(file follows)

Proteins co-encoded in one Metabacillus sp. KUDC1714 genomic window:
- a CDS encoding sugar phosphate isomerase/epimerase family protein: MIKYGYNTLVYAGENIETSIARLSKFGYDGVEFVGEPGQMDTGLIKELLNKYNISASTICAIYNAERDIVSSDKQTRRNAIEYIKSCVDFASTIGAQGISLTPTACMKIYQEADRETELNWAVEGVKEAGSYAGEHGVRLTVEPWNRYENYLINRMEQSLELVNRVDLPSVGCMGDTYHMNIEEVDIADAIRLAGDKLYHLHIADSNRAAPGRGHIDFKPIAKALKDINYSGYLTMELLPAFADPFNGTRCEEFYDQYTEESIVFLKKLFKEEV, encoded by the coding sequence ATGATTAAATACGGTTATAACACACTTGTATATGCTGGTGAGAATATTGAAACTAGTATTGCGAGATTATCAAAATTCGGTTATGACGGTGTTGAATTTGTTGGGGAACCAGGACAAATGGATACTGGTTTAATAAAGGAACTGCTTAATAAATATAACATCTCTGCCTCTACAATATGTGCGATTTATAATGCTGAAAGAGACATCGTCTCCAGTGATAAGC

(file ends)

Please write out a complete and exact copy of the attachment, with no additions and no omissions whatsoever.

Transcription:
Proteins co-encoded in one Metabacillus sp. KUDC1714 genomic window:
- a CDS encoding sugar phosphate isomerase/epimerase family protein: MIKYGYNTLVYAGENIETSIARLSKFGYDGVEFVGEPGQMDTGLIKELLNKYNISASTICAIYNAERDIVSSDKQTRRNAIEYIKSCVDFASTIGAQGISLTPTACMKIYQEADRETELNWAVEGVKEAGSYAGEHGVRLTVEPWNRYENYLINRMEQSLELVNRVDLPSVGCMGDTYHMNIEEVDIADAIRLAGDKLYHLHIADSNRAAPGRGHIDFKPIAKALKDINYSGYLTMELLPAFADPFNGTRCEEFYDQYTEESIVFLKKLFKEEV, encoded by the coding sequence ATGATTAAATACGGTTATAACACACTTGTATATGCTGGTGAGAATATTGAAACTAGTATTGCGAGATTATCAAAATTCGGTTATGACGGTGTTGAATTTGTTGGGGAACCAGGACAAATGGATACTGGTTTAATAAAGGAACTGCTTAATAAATATAACATCTCTGCCTCTACAATATGTGCGATTTATAATGCTGAAAGAGACATCGTCTCCAGTGATAAGC